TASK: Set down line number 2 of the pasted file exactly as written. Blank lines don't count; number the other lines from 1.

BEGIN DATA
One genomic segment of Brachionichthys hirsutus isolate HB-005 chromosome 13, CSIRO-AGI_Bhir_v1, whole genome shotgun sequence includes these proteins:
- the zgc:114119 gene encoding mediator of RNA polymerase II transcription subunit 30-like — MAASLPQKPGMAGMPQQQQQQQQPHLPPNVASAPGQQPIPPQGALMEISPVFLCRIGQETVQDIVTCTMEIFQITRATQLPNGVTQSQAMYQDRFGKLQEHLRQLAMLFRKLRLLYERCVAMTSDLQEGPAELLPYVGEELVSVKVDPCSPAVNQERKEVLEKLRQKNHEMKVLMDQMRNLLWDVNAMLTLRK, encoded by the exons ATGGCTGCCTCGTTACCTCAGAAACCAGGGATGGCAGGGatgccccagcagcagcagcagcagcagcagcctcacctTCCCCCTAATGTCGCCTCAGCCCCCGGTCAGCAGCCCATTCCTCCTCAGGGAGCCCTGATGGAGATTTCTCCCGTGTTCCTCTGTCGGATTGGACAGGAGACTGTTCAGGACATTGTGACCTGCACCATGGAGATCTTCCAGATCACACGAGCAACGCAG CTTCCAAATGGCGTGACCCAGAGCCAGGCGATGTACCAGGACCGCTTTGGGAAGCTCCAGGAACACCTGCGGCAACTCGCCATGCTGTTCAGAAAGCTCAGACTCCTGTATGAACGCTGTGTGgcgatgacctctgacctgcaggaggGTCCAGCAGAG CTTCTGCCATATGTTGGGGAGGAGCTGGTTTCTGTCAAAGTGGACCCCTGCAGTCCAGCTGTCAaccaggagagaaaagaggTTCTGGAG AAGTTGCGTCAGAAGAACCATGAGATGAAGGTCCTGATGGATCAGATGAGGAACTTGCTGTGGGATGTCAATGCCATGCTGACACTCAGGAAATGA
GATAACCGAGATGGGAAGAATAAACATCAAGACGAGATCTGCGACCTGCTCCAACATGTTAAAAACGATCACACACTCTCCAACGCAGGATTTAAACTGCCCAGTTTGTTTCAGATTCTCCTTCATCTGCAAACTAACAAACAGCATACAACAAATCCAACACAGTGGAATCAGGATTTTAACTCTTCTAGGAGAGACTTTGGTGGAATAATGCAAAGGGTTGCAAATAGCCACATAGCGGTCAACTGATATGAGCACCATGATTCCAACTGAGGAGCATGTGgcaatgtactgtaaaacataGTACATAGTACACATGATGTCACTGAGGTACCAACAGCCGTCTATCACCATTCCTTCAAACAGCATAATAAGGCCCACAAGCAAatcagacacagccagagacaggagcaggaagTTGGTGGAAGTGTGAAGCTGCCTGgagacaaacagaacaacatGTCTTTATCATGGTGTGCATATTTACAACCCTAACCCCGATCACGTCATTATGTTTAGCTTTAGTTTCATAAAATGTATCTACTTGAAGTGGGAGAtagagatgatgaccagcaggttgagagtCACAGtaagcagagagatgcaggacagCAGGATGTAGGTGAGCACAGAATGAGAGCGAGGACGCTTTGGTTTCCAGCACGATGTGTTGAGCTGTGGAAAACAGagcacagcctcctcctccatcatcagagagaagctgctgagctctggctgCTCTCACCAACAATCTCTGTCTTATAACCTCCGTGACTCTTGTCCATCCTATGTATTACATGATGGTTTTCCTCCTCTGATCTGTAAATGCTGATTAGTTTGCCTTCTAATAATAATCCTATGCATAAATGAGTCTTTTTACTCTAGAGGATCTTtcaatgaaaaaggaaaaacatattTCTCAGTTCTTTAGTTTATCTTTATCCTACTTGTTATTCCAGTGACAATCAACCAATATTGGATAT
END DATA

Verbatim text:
- the zgc:114119 gene encoding mediator of RNA polymerase II transcription subunit 30-like — MAASLPQKPGMAGMPQQQQQQQQPHLPPNVASAPGQQPIPPQGALMEISPVFLCRIGQETVQDIVTCTMEIFQITRATQLPNGVTQSQAMYQDRFGKLQEHLRQLAMLFRKLRLLYERCVAMTSDLQEGPAELLPYVGEELVSVKVDPCSPAVNQERKEVLEKLRQKNHEMKVLMDQMRNLLWDVNAMLTLRK, encoded by the exons ATGGCTGCCTCGTTACCTCAGAAACCAGGGATGGCAGGGatgccccagcagcagcagcagcagcagcagcctcacctTCCCCCTAATGTCGCCTCAGCCCCCGGTCAGCAGCCCATTCCTCCTCAGGGAGCCCTGATGGAGATTTCTCCCGTGTTCCTCTGTCGGATTGGACAGGAGACTGTTCAGGACATTGTGACCTGCACCATGGAGATCTTCCAGATCACACGAGCAACGCAG CTTCCAAATGGCGTGACCCAGAGCCAGGCGATGTACCAGGACCGCTTTGGGAAGCTCCAGGAACACCTGCGGCAACTCGCCATGCTGTTCAGAAAGCTCAGACTCCTGTATGAACGCTGTGTGgcgatgacctctgacctgcaggaggGTCCAGCAGAG CTTCTGCCATATGTTGGGGAGGAGCTGGTTTCTGTCAAAGTGGACCCCTGCAGTCCAGCTGTCAaccaggagagaaaagaggTTCTGGAG AAGTTGCGTCAGAAGAACCATGAGATGAAGGTCCTGATGGATCAGATGAGGAACTTGCTGTGGGATGTCAATGCCATGCTGACACTCAGGAAATGA